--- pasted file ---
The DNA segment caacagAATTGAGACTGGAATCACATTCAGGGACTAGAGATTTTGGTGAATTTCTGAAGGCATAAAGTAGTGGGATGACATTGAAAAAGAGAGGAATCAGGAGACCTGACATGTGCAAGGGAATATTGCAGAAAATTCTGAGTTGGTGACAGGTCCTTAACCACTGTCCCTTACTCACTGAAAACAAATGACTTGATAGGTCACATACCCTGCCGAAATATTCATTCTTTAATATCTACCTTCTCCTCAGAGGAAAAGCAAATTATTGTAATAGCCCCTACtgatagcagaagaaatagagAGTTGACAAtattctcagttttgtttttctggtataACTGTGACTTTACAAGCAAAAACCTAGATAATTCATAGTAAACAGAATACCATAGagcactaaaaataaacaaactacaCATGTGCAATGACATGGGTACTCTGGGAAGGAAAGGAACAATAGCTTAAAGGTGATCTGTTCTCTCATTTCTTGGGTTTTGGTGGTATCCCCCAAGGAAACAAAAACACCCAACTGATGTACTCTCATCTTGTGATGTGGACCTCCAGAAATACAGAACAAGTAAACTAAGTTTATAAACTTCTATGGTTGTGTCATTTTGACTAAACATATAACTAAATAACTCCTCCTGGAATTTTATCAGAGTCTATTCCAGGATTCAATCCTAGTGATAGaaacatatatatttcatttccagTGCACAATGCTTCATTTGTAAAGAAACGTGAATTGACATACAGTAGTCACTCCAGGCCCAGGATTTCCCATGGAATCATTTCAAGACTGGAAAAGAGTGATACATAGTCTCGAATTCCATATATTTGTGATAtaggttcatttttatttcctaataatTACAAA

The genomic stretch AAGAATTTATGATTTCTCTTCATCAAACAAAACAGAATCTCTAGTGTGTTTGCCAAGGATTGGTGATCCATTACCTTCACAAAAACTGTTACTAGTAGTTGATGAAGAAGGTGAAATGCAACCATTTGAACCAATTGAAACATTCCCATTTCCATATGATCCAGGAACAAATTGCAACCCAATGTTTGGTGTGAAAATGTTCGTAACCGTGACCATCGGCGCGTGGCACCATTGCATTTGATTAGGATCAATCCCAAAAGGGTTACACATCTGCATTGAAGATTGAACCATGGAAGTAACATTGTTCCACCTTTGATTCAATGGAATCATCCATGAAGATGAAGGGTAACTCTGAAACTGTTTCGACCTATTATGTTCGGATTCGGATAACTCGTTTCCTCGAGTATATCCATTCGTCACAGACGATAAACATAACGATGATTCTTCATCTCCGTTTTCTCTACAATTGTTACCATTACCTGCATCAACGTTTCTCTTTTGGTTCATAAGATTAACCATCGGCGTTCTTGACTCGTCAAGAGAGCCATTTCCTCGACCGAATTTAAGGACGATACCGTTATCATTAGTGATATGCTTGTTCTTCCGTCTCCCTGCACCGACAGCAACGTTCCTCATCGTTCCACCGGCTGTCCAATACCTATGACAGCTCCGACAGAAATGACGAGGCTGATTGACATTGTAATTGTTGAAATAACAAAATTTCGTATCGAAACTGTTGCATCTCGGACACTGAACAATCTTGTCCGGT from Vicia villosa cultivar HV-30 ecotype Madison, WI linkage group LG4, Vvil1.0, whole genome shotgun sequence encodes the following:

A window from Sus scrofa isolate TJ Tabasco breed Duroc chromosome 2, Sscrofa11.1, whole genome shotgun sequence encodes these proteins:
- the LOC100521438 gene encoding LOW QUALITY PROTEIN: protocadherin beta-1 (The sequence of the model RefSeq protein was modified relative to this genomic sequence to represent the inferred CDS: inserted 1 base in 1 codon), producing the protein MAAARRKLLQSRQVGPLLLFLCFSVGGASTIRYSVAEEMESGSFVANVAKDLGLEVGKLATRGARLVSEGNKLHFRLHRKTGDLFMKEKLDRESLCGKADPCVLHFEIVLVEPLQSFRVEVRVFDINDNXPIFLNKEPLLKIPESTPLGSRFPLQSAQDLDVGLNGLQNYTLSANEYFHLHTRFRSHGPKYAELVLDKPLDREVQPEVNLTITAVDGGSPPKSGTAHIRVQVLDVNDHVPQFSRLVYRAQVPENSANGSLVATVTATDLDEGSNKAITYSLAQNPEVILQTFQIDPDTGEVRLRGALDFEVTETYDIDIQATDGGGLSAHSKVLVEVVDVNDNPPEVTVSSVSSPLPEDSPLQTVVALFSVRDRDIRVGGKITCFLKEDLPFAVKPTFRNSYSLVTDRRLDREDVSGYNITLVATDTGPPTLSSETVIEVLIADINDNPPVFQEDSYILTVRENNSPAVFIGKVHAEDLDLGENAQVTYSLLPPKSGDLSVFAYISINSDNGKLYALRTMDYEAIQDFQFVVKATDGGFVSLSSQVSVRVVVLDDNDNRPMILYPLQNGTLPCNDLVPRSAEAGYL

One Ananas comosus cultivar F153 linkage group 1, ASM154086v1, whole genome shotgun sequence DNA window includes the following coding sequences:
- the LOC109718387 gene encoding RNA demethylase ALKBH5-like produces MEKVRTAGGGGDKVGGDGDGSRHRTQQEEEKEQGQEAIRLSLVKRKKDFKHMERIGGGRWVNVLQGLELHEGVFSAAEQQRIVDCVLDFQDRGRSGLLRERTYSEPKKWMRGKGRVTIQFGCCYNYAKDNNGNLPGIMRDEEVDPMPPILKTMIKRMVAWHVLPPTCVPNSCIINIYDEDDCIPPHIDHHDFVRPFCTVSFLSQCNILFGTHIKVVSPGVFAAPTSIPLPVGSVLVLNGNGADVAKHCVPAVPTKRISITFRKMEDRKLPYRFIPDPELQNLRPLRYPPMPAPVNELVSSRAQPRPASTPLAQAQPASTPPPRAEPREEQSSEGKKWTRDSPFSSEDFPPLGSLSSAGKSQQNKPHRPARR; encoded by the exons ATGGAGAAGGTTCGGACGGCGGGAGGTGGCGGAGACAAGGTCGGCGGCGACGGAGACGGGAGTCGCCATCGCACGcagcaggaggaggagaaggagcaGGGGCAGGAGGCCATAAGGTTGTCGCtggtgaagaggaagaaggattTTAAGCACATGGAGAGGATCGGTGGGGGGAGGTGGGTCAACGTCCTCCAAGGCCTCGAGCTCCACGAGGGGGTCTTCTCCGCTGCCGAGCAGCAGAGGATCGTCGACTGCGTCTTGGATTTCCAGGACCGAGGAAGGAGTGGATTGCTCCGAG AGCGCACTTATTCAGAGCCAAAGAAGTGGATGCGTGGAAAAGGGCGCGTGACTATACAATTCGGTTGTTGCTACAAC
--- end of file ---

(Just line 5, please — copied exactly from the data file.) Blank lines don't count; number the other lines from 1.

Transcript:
One Ananas comosus cultivar F153 linkage group 1, ASM154086v1, whole genome shotgun sequence DNA window includes the following coding sequences: